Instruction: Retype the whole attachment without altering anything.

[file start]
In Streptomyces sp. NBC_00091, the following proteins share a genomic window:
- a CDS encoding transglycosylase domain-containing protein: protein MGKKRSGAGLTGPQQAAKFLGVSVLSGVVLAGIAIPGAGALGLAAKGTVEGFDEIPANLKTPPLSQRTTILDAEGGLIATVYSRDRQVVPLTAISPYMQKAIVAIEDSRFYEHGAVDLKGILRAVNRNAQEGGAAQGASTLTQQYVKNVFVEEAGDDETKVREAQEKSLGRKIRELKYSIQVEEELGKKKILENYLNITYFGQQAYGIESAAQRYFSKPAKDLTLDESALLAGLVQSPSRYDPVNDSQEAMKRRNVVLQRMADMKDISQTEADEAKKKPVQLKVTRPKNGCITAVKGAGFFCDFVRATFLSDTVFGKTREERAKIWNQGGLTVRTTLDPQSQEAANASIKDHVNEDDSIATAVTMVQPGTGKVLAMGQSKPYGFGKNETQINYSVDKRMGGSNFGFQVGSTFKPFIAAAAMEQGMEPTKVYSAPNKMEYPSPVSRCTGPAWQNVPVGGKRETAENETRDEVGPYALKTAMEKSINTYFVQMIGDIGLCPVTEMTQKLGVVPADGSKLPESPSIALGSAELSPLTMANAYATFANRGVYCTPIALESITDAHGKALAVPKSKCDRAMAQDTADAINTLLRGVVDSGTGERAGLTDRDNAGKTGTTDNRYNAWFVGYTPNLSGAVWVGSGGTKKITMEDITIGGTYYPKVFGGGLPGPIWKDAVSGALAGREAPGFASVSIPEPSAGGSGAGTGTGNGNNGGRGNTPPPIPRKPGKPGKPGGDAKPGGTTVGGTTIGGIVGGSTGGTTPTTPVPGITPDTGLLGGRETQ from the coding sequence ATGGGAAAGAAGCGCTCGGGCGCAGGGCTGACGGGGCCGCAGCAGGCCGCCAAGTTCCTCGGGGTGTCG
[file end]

In Streptomyces sp. NBC_00091, the following proteins share a genomic window:
- a CDS encoding transglycosylase domain-containing protein: protein MGKKRSGAGLTGPQQAAKFLGVSVLSGVVLAGIAIPGAGALGLAAKGTVEGFDEIPANLKTPPLSQRTTILDAEGGLIATVYSRDRQVVPLTAISPYMQKAIVAIEDSRFYEHGAVDLKGILRAVNRNAQEGGAAQGASTLTQQYVKNVFVEEAGDDETKVREAQEKSLGRKIRELKYSIQVEEELGKKKILENYLNITYFGQQAYGIESAAQRYFSKPAKDLTLDESALLAGLVQSPSRYDPVNDSQEAMKRRNVVLQRMADMKDISQTEADEAKKKPVQLKVTRPKNGCITAVKGAGFFCDFVRATFLSDTVFGKTREERAKIWNQGGLTVRTTLDPQSQEAANASIKDHVNEDDSIATAVTMVQPGTGKVLAMGQSKPYGFGKNETQINYSVDKRMGGSNFGFQVGSTFKPFIAAAAMEQGMEPTKVYSAPNKMEYPSPVSRCTGPAWQNVPVGGKRETAENETRDEVGPYALKTAMEKSINTYFVQMIGDIGLCPVTEMTQKLGVVPADGSKLPESPSIALGSAELSPLTMANAYATFANRGVYCTPIALESITDAHGKALAVPKSKCDRAMAQDTADAINTLLRGVVDSGTGERAGLTDRDNAGKTGTTDNRYNAWFVGYTPNLSGAVWVGSGGTKKITMEDITIGGTYYPKVFGGGLPGPIWKDAVSGALAGREAPGFASVSIPEPSAGGSGAGTGTGNGNNGGRGNTPPPIPRKPGKPGKPGGDAKPGGTTVGGTTIGGIVGGSTGGTTPTTPVPGITPDTGLLGGRETQ from the coding sequence ATGGGAAAGAAGCGCTCGGGCGCAGGGCTGACGGGGCCGCAGCAGGCCGCCAAGTTCCTCGGGGTGTCG